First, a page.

Lynette Yiadom-Boakye’s enigmatic silhouettes, sensational seeds and a tricky four-way showdown – the week in artwork | Artwork and Design

Exhibition of the week

Lynette Yiadom-The Better of Lynette
Flawless and mesmerizing work that create thriller and depart you haunted, just like the covers of novels not but written.
Tate Britain, London, till 26 February.

Present and

The Colony Room I, 1962, by Michael Andrews. Picture: Property of Michael Andrews / Tate Picture: Mike Bruce Courtesy of Gagosian

Buddies and Relationships
4 nice painters – Francis Bacon, Frank Auerbach, Lucian Freud and Michael Andrews – compete to color the unstated reality.
Gagosian Grosvenor Hill, London, till 28 January.

Tony Swain: Desert View
Half collage, half portray, Swain’s artwork has a ruinous grandeur.
Fashionable Institute, Glasgow, till 14 January.

Unnamed by Davinia-Ann Robinson in Fugitive Seeds.
Unnamed by Davinia-Ann Robinson in Fugitive Seeds. Pictures: Paola Bernardelli

Fugitive seeds
The colonial symbolism of botany is teased out by Larry Achiampong and David Blandy, Minji Choi and others.
CCA, Derry, till 21 December.

Artists who make books: from poetry to politics
Artist books and bibliophile interventions from the modern Center East, together with Kareem Risan’s meditation on an explosion in Baghdad.
British Museum, London, till 17 September.

Image of the week

A water-damaged scanned print from Parr's original 1991 shoot.
Acropolis Now… a water-damaged scanned print from Parr’s authentic 1991 shoot. Picture: Martin Parr/Magnum Pictures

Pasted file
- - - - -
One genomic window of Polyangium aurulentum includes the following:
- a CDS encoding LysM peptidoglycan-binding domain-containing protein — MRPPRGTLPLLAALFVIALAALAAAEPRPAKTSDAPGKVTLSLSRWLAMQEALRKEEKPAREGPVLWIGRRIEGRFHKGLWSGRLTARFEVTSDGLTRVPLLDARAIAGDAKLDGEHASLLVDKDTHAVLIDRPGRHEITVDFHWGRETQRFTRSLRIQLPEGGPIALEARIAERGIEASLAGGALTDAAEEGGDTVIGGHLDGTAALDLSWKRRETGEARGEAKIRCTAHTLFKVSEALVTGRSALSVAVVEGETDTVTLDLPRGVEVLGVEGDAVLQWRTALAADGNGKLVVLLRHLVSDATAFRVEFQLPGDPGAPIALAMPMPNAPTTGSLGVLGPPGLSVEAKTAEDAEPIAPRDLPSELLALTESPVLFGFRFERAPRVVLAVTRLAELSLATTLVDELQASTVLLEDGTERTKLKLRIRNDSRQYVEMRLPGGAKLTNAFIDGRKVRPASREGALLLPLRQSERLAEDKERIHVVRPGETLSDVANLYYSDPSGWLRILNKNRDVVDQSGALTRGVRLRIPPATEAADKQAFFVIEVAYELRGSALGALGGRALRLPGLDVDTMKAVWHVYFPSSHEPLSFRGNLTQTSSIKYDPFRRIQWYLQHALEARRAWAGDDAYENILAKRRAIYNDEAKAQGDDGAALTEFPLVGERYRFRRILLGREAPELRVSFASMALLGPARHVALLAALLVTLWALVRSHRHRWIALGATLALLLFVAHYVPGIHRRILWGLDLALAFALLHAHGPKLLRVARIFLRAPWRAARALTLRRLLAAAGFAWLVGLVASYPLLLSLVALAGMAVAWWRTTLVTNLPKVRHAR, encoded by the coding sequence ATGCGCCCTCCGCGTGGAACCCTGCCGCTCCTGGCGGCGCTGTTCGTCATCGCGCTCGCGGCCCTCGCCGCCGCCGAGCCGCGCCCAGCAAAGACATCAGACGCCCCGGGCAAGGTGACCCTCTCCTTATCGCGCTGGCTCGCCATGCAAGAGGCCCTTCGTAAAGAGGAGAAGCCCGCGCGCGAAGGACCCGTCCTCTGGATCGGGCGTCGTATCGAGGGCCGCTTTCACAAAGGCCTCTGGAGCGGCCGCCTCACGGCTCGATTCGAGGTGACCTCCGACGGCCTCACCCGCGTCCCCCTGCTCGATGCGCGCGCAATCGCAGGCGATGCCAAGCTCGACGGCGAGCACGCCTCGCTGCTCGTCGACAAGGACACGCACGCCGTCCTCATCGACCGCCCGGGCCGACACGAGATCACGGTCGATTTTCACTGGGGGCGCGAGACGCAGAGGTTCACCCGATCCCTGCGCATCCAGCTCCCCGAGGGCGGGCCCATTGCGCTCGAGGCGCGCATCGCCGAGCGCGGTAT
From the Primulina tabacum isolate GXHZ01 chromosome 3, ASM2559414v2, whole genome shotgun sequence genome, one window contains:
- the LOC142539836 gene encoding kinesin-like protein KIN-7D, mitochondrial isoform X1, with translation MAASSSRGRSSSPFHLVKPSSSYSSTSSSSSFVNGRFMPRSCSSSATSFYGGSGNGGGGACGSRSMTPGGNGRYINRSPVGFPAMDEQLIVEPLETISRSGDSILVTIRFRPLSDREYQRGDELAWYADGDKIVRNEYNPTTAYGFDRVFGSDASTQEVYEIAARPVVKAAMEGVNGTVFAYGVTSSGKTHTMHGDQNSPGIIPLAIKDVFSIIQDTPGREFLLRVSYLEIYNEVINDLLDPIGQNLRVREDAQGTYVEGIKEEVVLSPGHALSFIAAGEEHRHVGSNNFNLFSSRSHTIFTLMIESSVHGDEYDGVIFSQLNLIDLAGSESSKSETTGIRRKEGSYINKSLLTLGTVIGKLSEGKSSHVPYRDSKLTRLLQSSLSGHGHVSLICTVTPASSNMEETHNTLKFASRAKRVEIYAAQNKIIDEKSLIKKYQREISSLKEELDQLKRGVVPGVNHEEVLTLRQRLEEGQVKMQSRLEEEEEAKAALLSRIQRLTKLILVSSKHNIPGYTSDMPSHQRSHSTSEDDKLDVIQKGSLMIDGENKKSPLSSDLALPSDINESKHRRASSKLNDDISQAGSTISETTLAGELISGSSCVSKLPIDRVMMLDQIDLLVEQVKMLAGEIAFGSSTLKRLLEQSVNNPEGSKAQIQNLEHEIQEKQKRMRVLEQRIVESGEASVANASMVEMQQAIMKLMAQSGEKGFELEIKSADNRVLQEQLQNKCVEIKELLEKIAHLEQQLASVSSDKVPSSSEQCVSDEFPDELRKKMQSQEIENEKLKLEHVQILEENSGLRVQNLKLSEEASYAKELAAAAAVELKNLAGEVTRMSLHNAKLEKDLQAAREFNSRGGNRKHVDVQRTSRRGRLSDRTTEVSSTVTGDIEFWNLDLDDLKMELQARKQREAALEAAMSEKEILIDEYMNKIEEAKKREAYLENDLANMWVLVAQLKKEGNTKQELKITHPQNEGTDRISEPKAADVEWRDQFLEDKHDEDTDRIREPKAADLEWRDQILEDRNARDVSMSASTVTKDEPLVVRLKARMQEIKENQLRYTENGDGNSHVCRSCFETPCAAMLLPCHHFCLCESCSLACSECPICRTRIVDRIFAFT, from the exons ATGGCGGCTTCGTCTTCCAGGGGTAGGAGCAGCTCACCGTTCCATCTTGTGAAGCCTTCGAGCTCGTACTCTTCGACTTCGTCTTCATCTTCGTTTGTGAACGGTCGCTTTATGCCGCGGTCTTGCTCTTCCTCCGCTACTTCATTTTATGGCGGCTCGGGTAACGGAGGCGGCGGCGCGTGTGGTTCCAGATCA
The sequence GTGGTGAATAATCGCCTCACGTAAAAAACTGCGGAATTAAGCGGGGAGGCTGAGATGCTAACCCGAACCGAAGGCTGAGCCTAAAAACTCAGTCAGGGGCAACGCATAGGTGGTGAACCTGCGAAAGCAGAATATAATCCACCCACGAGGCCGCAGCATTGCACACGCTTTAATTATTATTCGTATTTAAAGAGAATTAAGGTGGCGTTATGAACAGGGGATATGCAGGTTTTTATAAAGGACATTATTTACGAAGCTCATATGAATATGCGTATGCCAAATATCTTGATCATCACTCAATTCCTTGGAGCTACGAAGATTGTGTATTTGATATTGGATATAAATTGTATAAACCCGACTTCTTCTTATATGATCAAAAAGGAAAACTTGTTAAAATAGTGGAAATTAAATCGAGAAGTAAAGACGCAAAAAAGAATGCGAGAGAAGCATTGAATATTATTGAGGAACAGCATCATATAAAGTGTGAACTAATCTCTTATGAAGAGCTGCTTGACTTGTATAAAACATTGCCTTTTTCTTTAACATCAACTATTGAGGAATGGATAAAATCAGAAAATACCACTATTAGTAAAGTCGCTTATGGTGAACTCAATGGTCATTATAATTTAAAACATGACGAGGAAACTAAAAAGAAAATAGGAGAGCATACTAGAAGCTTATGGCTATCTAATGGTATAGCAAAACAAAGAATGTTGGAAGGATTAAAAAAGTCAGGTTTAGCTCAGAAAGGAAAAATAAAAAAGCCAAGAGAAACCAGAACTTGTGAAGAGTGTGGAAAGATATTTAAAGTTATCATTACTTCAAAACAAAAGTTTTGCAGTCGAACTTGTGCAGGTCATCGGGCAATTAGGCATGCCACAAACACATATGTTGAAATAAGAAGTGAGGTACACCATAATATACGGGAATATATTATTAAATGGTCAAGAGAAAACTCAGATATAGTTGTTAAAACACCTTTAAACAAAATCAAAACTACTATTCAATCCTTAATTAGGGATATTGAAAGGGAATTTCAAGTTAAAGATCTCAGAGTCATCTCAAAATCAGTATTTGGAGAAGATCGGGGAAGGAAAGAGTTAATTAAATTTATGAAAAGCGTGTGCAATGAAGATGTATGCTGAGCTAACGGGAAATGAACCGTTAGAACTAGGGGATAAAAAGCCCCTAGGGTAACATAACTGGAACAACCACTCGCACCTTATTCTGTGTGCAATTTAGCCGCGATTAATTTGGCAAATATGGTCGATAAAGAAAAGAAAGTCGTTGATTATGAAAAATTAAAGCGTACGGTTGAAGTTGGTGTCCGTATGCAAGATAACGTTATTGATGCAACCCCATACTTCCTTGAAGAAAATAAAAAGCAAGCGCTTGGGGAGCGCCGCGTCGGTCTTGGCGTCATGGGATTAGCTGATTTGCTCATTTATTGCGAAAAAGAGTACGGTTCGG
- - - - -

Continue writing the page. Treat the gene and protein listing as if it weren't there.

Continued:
Martin Parr visited Athens in 1991. Prints from his filming there have been broken by water and he has now digitally scanned them to provide a collection he has known as Acropolis Now. “Initially I panicked after I realized my prints had been broken by a leak in my workplace,” says Parr. “Nonetheless, I assumed, these look fascinating. Actually, to be brutally sincere, they have been higher than the originals.” See the gallery right here.

What I realized

Artwork approached soccer

Architect Daniel Libeskind has joined the struggle to save lots of Kurt Schwitters’ Merz barn in Cumbria

John Betjeman’s marketing campaign to save lots of London’s Liverpool Road station is being revived

A convoy of Ukrainian fashionable artwork made a daring journey to Madrid

A brand new exhibition captures Sussex’s primeval paradise

British-Kenyan artist Grace Ndiritu’s invitation to ‘shamanic journeys’ received the Jarman Prize

An artist campaigns for the renaming of a mountain

The Parthenon was created in a stunning shade

Zanele Muholi rewrites the black queer and trans visible historical past of South Africa

The Surrealists would have made a enjoyable fantasy soccer staff

A man-made intelligence thinks a disputed portrait might be a Renoir

Masterpiece of the week

Andrea del Verrocchio Head of a Woman c. 1475
Picture: © The Trustees of the British Museum

Head of a lady, c 1475, by Andrea del Verrocchio
Taking a look at this delicate view of a younger lady, it’s simple to guess that Verrocchio was Leonardo da Vinci’s trainer. The intricacy of her coiffure nonetheless echoed in Leonardo’s artwork within the early 1500s, when he drew equally braided locks in his sketches of Leda and the Swan. There may be additionally a realism in Verrocchio’s drawing which has a lot in widespread with Leonardo’s youthful portrait of Ginevra de’ Benci, which was performed about the identical time as this examine: though at first sight it’s simple to name the portrait to Verrocchio “idealized”, he in truth. he shades his options with fleshy verisimilitude and hints at his interior life. That is paying homage to Botticelli, who was additionally starting to depict ladies with intense poetry at the moment. In brief, it is a gem of Renaissance Florentine artwork and its adoration of girls.
British Museum, London

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